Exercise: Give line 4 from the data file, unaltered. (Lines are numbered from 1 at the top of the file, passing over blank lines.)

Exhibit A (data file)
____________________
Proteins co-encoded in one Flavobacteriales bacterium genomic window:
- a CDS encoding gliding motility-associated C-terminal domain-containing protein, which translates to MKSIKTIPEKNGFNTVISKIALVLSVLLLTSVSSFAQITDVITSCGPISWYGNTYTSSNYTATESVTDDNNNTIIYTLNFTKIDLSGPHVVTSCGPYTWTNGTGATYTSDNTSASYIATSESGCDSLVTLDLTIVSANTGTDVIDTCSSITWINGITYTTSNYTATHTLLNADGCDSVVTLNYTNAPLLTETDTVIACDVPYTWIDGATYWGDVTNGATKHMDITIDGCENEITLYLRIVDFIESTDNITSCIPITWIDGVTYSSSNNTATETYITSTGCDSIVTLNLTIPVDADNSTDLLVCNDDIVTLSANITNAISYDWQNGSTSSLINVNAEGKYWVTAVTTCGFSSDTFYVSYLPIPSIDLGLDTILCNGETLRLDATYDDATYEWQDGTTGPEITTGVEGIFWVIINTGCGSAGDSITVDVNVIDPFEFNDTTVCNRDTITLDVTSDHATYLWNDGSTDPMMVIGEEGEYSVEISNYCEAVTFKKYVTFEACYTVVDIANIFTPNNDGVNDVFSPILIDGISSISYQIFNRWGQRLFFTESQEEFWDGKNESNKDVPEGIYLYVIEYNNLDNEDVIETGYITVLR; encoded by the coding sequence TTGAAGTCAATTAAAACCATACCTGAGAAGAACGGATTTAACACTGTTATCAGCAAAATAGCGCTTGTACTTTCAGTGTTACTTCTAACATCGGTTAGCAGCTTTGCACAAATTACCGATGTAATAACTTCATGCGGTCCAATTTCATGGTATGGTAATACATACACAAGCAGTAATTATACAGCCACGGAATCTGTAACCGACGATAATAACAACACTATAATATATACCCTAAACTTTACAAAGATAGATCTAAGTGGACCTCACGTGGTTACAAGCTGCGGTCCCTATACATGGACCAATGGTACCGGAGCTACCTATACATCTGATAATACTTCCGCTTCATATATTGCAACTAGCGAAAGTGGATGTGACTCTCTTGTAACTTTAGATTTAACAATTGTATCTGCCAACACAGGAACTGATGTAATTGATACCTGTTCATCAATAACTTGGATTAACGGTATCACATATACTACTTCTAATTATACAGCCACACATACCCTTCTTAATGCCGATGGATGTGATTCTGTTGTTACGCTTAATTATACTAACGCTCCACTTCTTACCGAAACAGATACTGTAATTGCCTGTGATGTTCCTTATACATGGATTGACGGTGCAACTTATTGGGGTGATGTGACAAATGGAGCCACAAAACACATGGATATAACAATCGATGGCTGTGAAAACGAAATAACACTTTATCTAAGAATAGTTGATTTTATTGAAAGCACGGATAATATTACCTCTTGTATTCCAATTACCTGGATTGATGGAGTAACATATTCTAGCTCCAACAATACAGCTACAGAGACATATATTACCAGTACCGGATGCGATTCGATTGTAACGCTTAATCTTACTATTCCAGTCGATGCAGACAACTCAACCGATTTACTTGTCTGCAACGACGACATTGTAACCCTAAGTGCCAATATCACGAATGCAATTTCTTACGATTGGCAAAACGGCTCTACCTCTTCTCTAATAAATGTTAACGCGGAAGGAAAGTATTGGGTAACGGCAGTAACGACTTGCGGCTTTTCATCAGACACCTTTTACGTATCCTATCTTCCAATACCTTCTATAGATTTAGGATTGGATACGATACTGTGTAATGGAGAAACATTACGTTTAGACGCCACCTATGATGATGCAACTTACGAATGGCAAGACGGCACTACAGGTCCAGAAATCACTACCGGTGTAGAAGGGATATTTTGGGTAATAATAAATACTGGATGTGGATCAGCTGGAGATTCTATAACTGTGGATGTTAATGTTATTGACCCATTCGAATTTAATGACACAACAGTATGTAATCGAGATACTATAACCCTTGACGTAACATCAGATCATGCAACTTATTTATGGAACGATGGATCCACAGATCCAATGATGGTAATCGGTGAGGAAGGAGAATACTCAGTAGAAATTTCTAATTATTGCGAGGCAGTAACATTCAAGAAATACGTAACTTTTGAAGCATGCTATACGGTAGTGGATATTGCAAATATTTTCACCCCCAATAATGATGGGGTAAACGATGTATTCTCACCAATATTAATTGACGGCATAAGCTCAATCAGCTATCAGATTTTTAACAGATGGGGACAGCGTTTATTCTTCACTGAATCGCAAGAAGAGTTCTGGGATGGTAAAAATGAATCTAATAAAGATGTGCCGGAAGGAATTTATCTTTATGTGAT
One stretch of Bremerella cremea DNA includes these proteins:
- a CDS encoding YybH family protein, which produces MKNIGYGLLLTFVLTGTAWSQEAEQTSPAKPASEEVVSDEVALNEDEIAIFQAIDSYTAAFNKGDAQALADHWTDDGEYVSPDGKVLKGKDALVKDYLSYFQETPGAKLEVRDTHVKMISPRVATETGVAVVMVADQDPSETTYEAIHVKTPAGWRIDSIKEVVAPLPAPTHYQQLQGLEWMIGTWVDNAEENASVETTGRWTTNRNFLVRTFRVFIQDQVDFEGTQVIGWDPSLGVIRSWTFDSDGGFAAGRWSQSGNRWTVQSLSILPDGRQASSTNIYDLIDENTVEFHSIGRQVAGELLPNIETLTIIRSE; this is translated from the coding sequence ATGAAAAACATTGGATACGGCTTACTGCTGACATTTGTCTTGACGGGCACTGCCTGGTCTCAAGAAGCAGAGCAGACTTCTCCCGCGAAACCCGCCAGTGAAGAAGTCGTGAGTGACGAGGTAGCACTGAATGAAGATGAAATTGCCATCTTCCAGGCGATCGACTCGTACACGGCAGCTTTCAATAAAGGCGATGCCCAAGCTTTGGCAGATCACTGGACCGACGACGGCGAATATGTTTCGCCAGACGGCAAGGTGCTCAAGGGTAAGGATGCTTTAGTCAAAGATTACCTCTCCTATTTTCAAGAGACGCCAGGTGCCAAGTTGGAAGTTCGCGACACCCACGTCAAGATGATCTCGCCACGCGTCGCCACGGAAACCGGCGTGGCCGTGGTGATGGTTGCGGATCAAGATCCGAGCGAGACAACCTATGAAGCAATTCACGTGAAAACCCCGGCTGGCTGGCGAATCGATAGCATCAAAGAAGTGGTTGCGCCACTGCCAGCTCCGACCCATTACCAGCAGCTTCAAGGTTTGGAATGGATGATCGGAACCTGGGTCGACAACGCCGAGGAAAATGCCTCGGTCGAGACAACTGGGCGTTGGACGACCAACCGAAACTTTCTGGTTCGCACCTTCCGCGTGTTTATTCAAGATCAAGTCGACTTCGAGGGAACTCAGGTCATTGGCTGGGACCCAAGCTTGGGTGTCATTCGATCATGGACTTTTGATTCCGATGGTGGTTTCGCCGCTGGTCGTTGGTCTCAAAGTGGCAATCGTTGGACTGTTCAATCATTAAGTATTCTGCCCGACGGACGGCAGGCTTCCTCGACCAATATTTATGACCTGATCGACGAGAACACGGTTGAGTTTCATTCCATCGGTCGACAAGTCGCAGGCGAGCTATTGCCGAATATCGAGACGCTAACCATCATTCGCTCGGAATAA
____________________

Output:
- a CDS encoding YybH family protein, which produces MKNIGYGLLLTFVLTGTAWSQEAEQTSPAKPASEEVVSDEVALNEDEIAIFQAIDSYTAAFNKGDAQALADHWTDDGEYVSPDGKVLKGKDALVKDYLSYFQETPGAKLEVRDTHVKMISPRVATETGVAVVMVADQDPSETTYEAIHVKTPAGWRIDSIKEVVAPLPAPTHYQQLQGLEWMIGTWVDNAEENASVETTGRWTTNRNFLVRTFRVFIQDQVDFEGTQVIGWDPSLGVIRSWTFDSDGGFAAGRWSQSGNRWTVQSLSILPDGRQASSTNIYDLIDENTVEFHSIGRQVAGELLPNIETLTIIRSE; this is translated from the coding sequence ATGAAAAACATTGGATACGGCTTACTGCTGACATTTGTCTTGACGGGCACTGCCTGGTCTCAAGAAGCAGAGCAGACTTCTCCCGCGAAACCCGCCAGTGAAGAAGTCGTGAGTGACGAGGTAGCACTGAATGAAGATGAAATTGCCATCTTCCAGGCGATCGACTCGTACACGGCAGCTTTCAATAAAGGCGATGCCCAAGCTTTGGCAGATCACTGGACCGACGACGGCGAATATGTTTCGCCAGACGGCAAGGTGCTCAAGGGTAAGGATGCTTTAGTCAAAGATTACCTCTCCTATTTTCAAGAGACGCCAGGTGCCAAGTTGGAAGTTCGCGACACCCACGTCAAGATGATCTCGCCACGCGTCGCCACGGAAACCGGCGTGGCCGTGGTGATGGTTGCGGATCAAGATCCGAGCGAGACAACCTATGAAGCAATTCACGTGAAAACCCCGGCTGGCTGGCGAATCGATAGCATCAAAGAAGTGGTTGCGCCACTGCCAGCTCCGACCCATTACCAGCAGCTTCAAGGTTTGGAATGGATGATCGGAACCTGGGTCGACAACGCCGAGGAAAATGCCTCGGTCGAGACAACTGGGCGTTGGACGACCAACCGAAACTTTCTGGTTCGCACCTTCCGCGTGTTTATTCAAGATCAAGTCGACTTCGAGGGAACTCAGGTCATTGGCTGGGACCCAAGCTTGGGTGTCATTCGATCATGGACTTTTGATTCCGATGGTGGTTTCGCCGCTGGTCGTTGGTCTCAAAGTGGCAATCGTTGGACTGTTCAATCATTAAGTATTCTGCCCGACGGACGGCAGGCTTCCTCGACCAATATTTATGACCTGATCGACGAGAACACGGTTGAGTTTCATTCCATCGGTCGACAAGTCGCAGGCGAGCTATTGCCGAATATCGAGACGCTAACCATCATTCGCTCGGAATAA